Dr Jane: While occasional bad moods or acting out is part and parcel of the teenage years, rebellious and unhealthy behaviours or attitudes in teens can indicate depression. Depression can cause low energy and concentration difficulties and can trigger and intensify feelings of ugliness, shame, failure, and unworthiness. It can have a bearing on school life as well, leading to poor attendance, a drop in grades and frustration with school work – all feeding into a vicious cycle of negativity.
Behaviours which may indicate depression:
- Not enjoying, or not wanting to be involved in things they would normally enjoy.
- Changes in appetite or sleeping patterns.
- Being easily irritated or angry for no reason.
- Their performance at school is not what it should be, or once was.
- Involving themselves in risky behaviour, like taking drugs or drinking too much alcohol.
- Difficulty concentrating.
- Seeming unusually stressed, worried, down or crying for no reason.
- Expressing negative, distressing, bizarre or unusual thoughts.
Dr. Natalie G: If you’re worried that something is wrong, seek an evaluation from a trusted clinician. You can also help by having a conversation with your teenager. The best places for these difficult conversations are in the car with limited eye contact, in the park while kicking a ball, or just before bed when their defensives are down. Listen more, talk less, and be your teenager’s biggest supporter. Try to re-engage your teenager in activities that boost their confidence and skills – i.e sports, drama, art or music. Help them find their spark. Discuss positive self-talk while modelling it yourself – resilient teenagers (and adults) talk compassionately and supportively to themselves.
How to help:
Encourage your teen to talk to a parent, teacher, GP, counsellor or psychologist – someone they trust and feel are on the ‘same page’ as them. Teach them the importance of accepting and sharing their feelings. Encourage them not to shut themselves off — it makes depression worse. Get the whole family to adopt healthy habits in exercise, sleep, eating and internet use. Encourage the whole family to adopt fun ways to manage stress and anxiety — even simple things like eating together or playing board games can have a very positive effect on stress levels.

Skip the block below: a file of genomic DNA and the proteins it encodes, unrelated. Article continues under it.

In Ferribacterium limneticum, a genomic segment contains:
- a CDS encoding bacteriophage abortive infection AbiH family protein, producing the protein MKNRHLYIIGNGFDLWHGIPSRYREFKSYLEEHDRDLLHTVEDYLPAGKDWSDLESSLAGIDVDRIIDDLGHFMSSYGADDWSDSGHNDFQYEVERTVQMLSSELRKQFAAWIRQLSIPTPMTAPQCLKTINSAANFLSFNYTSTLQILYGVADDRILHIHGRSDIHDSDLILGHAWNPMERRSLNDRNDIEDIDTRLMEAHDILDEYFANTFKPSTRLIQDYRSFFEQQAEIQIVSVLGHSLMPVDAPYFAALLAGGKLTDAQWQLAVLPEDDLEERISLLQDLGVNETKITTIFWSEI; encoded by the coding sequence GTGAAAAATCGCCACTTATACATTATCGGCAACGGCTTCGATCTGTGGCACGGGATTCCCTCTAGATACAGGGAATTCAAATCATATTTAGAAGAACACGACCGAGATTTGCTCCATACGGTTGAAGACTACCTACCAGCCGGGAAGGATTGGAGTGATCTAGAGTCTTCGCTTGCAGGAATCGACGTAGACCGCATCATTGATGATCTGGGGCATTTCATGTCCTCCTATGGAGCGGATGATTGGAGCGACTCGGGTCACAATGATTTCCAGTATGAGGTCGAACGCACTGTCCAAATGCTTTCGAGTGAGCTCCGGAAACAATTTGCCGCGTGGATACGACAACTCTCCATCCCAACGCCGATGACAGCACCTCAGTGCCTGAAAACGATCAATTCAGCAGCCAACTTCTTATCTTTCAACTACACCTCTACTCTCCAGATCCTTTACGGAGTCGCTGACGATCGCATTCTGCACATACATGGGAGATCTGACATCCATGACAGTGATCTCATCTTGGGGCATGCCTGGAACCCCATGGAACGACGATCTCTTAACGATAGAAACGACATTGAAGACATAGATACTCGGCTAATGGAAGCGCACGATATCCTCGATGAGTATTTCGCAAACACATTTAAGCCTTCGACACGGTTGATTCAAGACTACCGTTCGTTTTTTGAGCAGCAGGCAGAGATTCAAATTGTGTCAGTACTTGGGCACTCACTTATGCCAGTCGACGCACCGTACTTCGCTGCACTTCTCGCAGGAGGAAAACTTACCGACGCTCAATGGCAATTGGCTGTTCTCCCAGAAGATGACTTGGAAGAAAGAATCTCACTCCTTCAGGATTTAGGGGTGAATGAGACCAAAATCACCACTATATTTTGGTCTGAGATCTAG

Dr Jane: Eating disorders are complex psychological disorders that affect every aspect of a person’s functioning. Generally, it affects people in the following ways:
Behaviour – disordered thought processes around food, eating and exercise – often in extreme and destructive ways, i.e restricting food, overeating, purging and over-exercising.
Thoughts become distorted, irrational and extreme – very ‘all or nothing’ or ‘black and white’. These distorted thoughts and ideas in turn encourage, trigger and influence the disordered behaviours.
Emotionally – behaviour and thinking becomes distorted, which causes emotional distress and chaos. In addition to this, eating disorders often develop due to underlying emotional distress or turmoil of some kind.
Keep in mind:
An eating disorder is primarily not about food – it’s how emotional distress and turmoil manifests itself.
An eating disorder is a destructive coping mechanism, so stopping, letting it go, and trying to recover is frightening, difficult and will trigger resistance.
People can and do recover from eating disorders.
Dr. Natalie G: The most important consideration for parents is to role model exercise within a healthy limit, encourage their children to be active, and emphasise balanced eating, rather than labelling foods as “good or healthy” or “bad or unhealthy”. Describe foods as “anytime foods” or “sometimes foods”.
In this way, you are able to educate your child about processed and unprocessed foods.
Avoid discussing your own body image problems or obsessing about your weight in front of your child. Parents are encouraged to focus on their teen’s body in terms of what it can do (strong, healthy, etc) and her/his achievements, rather than their appearance. Early intervention for eating disorders is key for successful treatment. Recovery rates for ED’s that persist over a long period of time are alarmingly low. Seek help if you have any cause for concern. No-one should spend their life at odds with their body.
How to Help:
Recovery from an eating disorder often requires both medical and psychological help. It is recommended that people with eating disorders have access to advice from a consultant psychiatrist, a psychotherapist and a dietitian, as well as a GP, so that all of their needs can be addressed.
Dr Jane: Self-harm is a symptom of underlying mental or emotional distress. Young people who self-harm mainly do so because they find it helps relieve distressing feelings and cope with problems in their lives. It’s rarely about trying to end their life but it is important to ask about suicidal thoughts in this situation.
Very often there are multiple triggers, or daily stressors, rather than one significant change or event. Factors can include:
- Feeling alone and isolated
- Academic pressures